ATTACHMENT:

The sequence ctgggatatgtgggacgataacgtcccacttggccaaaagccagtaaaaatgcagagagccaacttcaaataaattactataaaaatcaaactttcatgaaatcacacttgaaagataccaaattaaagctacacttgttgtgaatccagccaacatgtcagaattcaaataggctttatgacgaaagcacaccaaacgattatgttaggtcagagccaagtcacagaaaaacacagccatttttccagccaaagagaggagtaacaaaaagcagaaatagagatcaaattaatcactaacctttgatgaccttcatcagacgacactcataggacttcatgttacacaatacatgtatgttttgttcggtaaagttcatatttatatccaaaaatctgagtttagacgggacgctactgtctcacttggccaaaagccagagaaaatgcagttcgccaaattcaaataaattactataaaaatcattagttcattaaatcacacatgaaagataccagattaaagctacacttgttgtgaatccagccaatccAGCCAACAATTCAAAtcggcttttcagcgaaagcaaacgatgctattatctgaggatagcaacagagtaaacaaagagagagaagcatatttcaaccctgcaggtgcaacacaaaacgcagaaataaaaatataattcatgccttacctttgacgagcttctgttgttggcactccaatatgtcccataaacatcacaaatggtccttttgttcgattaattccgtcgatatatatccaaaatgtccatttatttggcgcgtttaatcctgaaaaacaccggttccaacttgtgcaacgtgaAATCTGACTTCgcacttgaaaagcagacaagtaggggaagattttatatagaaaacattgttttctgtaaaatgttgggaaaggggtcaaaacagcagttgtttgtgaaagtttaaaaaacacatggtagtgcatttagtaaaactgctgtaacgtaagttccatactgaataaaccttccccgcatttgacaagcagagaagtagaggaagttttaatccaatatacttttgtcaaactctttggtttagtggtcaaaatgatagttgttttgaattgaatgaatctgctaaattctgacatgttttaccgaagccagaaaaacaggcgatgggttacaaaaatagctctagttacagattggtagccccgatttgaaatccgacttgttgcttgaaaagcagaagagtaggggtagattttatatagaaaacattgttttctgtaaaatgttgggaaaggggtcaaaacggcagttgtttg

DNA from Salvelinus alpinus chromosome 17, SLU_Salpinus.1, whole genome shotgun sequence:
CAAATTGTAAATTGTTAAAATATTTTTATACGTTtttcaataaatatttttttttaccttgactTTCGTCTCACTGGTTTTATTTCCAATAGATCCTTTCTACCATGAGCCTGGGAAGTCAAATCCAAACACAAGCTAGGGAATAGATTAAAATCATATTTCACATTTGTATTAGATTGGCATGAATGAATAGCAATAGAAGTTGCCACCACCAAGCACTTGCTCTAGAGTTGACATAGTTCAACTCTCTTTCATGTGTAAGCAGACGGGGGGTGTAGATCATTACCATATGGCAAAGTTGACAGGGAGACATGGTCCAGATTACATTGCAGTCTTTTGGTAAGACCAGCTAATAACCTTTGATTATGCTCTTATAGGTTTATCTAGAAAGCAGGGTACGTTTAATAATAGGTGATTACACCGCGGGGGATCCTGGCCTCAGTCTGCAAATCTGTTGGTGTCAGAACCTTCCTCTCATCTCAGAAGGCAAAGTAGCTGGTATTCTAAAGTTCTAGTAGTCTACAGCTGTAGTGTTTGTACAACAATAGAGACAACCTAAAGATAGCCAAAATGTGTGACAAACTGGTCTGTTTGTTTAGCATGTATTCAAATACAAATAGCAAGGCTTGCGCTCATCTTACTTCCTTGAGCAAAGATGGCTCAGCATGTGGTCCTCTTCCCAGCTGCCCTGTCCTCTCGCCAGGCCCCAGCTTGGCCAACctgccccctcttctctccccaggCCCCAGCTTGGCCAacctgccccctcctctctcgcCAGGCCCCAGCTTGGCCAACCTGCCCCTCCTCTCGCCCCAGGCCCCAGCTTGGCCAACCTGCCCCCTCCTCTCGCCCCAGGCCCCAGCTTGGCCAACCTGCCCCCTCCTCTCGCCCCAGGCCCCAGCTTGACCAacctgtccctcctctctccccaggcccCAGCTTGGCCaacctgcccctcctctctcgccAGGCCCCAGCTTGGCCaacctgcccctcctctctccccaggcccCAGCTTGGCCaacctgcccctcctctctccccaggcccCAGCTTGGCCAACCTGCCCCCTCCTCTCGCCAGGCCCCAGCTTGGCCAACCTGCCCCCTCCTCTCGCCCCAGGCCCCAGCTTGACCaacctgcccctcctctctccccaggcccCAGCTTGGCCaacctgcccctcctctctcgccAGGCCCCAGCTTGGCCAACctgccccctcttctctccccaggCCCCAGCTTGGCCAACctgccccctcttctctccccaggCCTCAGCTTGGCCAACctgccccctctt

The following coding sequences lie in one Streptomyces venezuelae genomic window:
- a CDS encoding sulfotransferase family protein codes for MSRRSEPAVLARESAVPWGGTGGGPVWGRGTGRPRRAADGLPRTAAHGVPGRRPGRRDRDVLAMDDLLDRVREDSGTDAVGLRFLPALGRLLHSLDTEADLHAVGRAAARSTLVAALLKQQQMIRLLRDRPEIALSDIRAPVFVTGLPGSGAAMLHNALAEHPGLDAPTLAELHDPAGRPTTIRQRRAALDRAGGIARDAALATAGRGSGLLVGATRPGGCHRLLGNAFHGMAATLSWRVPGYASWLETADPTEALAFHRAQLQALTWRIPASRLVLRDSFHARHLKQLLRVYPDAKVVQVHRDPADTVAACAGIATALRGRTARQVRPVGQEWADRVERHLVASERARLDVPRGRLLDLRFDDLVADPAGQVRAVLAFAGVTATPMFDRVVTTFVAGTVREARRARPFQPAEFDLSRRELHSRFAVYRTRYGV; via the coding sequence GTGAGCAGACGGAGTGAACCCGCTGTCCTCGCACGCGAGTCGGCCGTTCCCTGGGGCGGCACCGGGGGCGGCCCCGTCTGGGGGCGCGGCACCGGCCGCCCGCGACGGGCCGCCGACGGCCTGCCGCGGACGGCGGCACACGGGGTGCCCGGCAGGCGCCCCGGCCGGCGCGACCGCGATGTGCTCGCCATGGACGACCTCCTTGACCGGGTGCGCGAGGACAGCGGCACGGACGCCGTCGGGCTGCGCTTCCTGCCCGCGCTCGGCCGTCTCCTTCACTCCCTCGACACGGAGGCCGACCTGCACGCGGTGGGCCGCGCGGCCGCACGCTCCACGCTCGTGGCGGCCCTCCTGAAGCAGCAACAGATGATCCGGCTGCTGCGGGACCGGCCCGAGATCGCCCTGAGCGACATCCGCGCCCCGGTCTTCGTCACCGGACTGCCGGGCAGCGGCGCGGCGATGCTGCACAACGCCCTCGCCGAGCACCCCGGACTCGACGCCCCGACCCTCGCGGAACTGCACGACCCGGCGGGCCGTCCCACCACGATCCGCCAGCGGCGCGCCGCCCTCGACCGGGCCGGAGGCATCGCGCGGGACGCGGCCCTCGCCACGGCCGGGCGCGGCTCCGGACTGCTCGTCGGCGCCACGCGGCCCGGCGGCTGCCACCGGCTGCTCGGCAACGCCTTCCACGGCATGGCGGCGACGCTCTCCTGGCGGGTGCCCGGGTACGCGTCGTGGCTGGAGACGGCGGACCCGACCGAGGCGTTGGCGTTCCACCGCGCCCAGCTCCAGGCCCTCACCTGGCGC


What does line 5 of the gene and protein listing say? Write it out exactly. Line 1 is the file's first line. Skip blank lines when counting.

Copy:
- a CDS encoding sulfotransferase family protein codes for MSRRSEPAVLARESAVPWGGTGGGPVWGRGTGRPRRAADGLPRTAAHGVPGRRPGRRDRDVLAMDDLLDRVREDSGTDAVGLRFLPALGRLLHSLDTEADLHAVGRAAARSTLVAALLKQQQMIRLLRDRPEIALSDIRAPVFVTGLPGSGAAMLHNALAEHPGLDAPTLAELHDPAGRPTTIRQRRAALDRAGGIARDAALATAGRGSGLLVGATRPGGCHRLLGNAFHGMAATLSWRVPGYASWLETADPTEALAFHRAQLQALTWRIPASRLVLRDSFHARHLKQLLRVYPDAKVVQVHRDPADTVAACAGIATALRGRTARQVRPVGQEWADRVERHLVASERARLDVPRGRLLDLRFDDLVADPAGQVRAVLAFAGVTATPMFDRVVTTFVAGTVREARRARPFQPAEFDLSRRELHSRFAVYRTRYGV; via the coding sequence GTGAGCAGACGGAGTGAACCCGCTGTCCTCGCACGCGAGTCGGCCGTTCCCTGGGGCGGCACCGGGGGCGGCCCCGTCTGGGGGCGCGGCACCGGCCGCCCGCGACGGGCCGCCGACGGCCTGCCGCGGACGGCGGCACACGGGGTGCCCGGCAGGCGCCCCGGCCGGCGCGACCGCGATGTGCTCGCCATGGACGACCTCCTTGACCGGGTGCGCGAGGACAGCGGCACGGACGCCGTCGGGCTGCGCTTCCTGCCCGCGCTCGGCCGTCTCCTTCACTCCCTCGACACGGAGGCCGACCTGCACGCGGTGGGCCGCGCGGCCGCACGCTCCACGCTCGTGGCGGCCCTCCTGAAGCAGCAACAGATGATCCGGCTGCTGCGGGACCGGCCCGAGATCGCCCTGAGCGACATCCGCGCCCCGGTCTTCGTCACCGGACTGCCGGGCAGCGGCGCGGCGATGCTGCACAACGCCCTCGCCGAGCACCCCGGACTCGACGCCCCGACCCTCGCGGAACTGCACGACCCGGCGGGCCGTCCCACCACGATCCGCCAGCGGCGCGCCGCCCTCGACCGGGCCGGAGGCATCGCGCGGGACGCGGCCCTCGCCACGGCCGGGCGCGGCTCCGGACTGCTCGTCGGCGCCACGCGGCCCGGCGGCTGCCACCGGCTGCTCGGCAACGCCTTCCACGGCATGGCGGCGACGCTCTCCTGGCGGGTGCCCGGGTACGCGTCGTGGCTGGAGACGGCGGACCCGACCGAGGCGTTGGCGTTCCACCGCGCCCAGCTCCAGGCCCTCACCTGGCGC